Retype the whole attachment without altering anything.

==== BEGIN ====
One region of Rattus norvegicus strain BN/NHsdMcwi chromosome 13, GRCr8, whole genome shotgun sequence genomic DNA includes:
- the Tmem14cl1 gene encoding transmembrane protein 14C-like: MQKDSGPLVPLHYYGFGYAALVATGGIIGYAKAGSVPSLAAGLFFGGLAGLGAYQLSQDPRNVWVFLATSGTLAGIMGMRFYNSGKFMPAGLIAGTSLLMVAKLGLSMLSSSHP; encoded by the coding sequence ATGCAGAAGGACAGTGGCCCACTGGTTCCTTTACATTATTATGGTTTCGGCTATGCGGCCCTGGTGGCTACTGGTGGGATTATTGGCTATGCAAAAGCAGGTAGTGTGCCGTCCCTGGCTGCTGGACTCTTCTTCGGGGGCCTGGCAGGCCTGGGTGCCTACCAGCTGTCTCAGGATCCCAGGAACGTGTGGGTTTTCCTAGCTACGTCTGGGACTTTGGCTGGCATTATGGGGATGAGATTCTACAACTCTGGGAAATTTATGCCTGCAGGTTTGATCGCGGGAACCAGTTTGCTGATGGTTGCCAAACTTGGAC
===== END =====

One region of Rattus norvegicus strain BN/NHsdMcwi chromosome 13, GRCr8, whole genome shotgun sequence genomic DNA includes:
- the Tmem14cl1 gene encoding transmembrane protein 14C-like: MQKDSGPLVPLHYYGFGYAALVATGGIIGYAKAGSVPSLAAGLFFGGLAGLGAYQLSQDPRNVWVFLATSGTLAGIMGMRFYNSGKFMPAGLIAGTSLLMVAKLGLSMLSSSHP; encoded by the coding sequence ATGCAGAAGGACAGTGGCCCACTGGTTCCTTTACATTATTATGGTTTCGGCTATGCGGCCCTGGTGGCTACTGGTGGGATTATTGGCTATGCAAAAGCAGGTAGTGTGCCGTCCCTGGCTGCTGGACTCTTCTTCGGGGGCCTGGCAGGCCTGGGTGCCTACCAGCTGTCTCAGGATCCCAGGAACGTGTGGGTTTTCCTAGCTACGTCTGGGACTTTGGCTGGCATTATGGGGATGAGATTCTACAACTCTGGGAAATTTATGCCTGCAGGTTTGATCGCGGGAACCAGTTTGCTGATGGTTGCCAAACTTGGAC